The Solon Senior Center resumed indoor activities this week, in a limited, phased-in approach.

“The seniors and the staff are over the moon that we can begin to gather together outdoors and now moving indoors,” Senior Center Director Jill Frankel said.

The center had been closed to its nearly 6,000 members due to the ongoing coronavirus pandemic for more than a year.

Gov. Mike DeWine allowed the reopening of adult daycare and senior centers on Sept. 21, 2020. The centers were given the green light to reopen with reduced capacity and new safety standards, according to the governor’s order.

“We are prepared to resume indoor activities in a limited phased in approach until we reach full capacity,” Ms. Frankel explained.

“Through the milder months until fall, our first choice of activity location will be outdoors,” she noted, “but if weather does not permit it, we are prepared to bring in small classes.”

Ms. Frankel said the center has a full range of outdoor programming, similar to past years. They made enhancements to both their patio as well as a fitness area over the shuffle-board courts in order to accommodate these activities.

Although the center’s doors were closed due to the pandemic, Ms. Frankel noted that staff continued to provide ongoing services to area seniors.

“The doors were closed, but we have been providing services,” she said. “The only service we were not providing was indoor activities.”

Through the pandemic, the center has also expanded its social services and nutrition programs as well as virtual programming and outdoor activities.

“We are are doing more things and more things differently than we were in the pandemic,” Ms. Frankel said. “Now, we will begin to rebalance with the resumption of indoor activities.”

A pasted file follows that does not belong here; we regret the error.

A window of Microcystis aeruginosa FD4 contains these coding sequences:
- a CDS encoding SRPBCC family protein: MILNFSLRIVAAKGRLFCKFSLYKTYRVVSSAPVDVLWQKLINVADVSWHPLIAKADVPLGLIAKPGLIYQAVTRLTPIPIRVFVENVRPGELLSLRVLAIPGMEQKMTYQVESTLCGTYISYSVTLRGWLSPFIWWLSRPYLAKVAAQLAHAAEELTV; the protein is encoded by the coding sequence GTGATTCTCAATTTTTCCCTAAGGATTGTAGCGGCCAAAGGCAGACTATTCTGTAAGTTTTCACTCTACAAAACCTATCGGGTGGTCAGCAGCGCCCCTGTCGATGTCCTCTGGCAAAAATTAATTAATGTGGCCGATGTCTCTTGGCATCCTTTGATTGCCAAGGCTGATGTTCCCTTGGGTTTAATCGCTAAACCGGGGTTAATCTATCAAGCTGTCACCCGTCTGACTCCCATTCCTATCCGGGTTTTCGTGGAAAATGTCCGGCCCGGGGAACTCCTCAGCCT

Ms. Frankel said the future plan includes offering both virtual and outdoor activities along with indoor options.

The center, which serves individuals ages 60 to 100 and over, is recommending seniors pre-register for their classes, either calling in or online.

If they don’t choose either of those options, they can come in to the center and, if space allows, they can sign in at the welcome center and take part in the activity, Ms. Frankel explained.

At present, the center is utilizing recommendations for senior center safe operations from the Ohio Department on Aging for community-based organizations issued by the CDC regarding congregate activities.

Masks are not required for those who have received the COVID-19 vaccine but are for those who are unvaccinated or do not want to show proof of vaccination, Ms. Frankel said.

For the last decade, Sue Reid has covered the government, business climate and residents of Solon. A Times reporter for 22 years, Ms. Reid has earned commendations from the Ohio Newspaper Association and Cleveland Press Association.

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